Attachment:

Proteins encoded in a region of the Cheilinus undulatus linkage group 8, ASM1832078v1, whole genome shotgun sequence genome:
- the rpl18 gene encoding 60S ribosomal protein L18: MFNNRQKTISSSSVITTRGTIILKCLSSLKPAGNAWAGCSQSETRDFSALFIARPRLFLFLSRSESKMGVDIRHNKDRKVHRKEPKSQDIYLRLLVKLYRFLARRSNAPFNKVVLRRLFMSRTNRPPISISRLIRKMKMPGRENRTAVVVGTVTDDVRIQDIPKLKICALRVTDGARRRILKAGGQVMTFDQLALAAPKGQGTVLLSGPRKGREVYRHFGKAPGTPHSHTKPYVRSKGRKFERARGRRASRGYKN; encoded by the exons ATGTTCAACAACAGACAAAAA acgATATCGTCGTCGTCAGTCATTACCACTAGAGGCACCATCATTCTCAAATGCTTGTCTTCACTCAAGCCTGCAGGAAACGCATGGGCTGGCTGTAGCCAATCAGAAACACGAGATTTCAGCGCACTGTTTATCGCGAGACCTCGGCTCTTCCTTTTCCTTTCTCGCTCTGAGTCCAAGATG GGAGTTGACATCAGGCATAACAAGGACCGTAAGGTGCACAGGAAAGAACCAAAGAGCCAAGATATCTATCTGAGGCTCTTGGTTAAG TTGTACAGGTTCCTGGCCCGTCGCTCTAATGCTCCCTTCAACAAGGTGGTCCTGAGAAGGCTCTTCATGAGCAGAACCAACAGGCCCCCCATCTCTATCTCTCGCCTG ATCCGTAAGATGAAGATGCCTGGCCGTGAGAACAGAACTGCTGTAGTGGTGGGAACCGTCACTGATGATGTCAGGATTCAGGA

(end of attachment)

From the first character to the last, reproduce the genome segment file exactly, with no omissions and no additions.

Proteins encoded in a region of the Cheilinus undulatus linkage group 8, ASM1832078v1, whole genome shotgun sequence genome:
- the rpl18 gene encoding 60S ribosomal protein L18: MFNNRQKTISSSSVITTRGTIILKCLSSLKPAGNAWAGCSQSETRDFSALFIARPRLFLFLSRSESKMGVDIRHNKDRKVHRKEPKSQDIYLRLLVKLYRFLARRSNAPFNKVVLRRLFMSRTNRPPISISRLIRKMKMPGRENRTAVVVGTVTDDVRIQDIPKLKICALRVTDGARRRILKAGGQVMTFDQLALAAPKGQGTVLLSGPRKGREVYRHFGKAPGTPHSHTKPYVRSKGRKFERARGRRASRGYKN; encoded by the exons ATGTTCAACAACAGACAAAAA acgATATCGTCGTCGTCAGTCATTACCACTAGAGGCACCATCATTCTCAAATGCTTGTCTTCACTCAAGCCTGCAGGAAACGCATGGGCTGGCTGTAGCCAATCAGAAACACGAGATTTCAGCGCACTGTTTATCGCGAGACCTCGGCTCTTCCTTTTCCTTTCTCGCTCTGAGTCCAAGATG GGAGTTGACATCAGGCATAACAAGGACCGTAAGGTGCACAGGAAAGAACCAAAGAGCCAAGATATCTATCTGAGGCTCTTGGTTAAG TTGTACAGGTTCCTGGCCCGTCGCTCTAATGCTCCCTTCAACAAGGTGGTCCTGAGAAGGCTCTTCATGAGCAGAACCAACAGGCCCCCCATCTCTATCTCTCGCCTG ATCCGTAAGATGAAGATGCCTGGCCGTGAGAACAGAACTGCTGTAGTGGTGGGAACCGTCACTGATGATGTCAGGATTCAGGA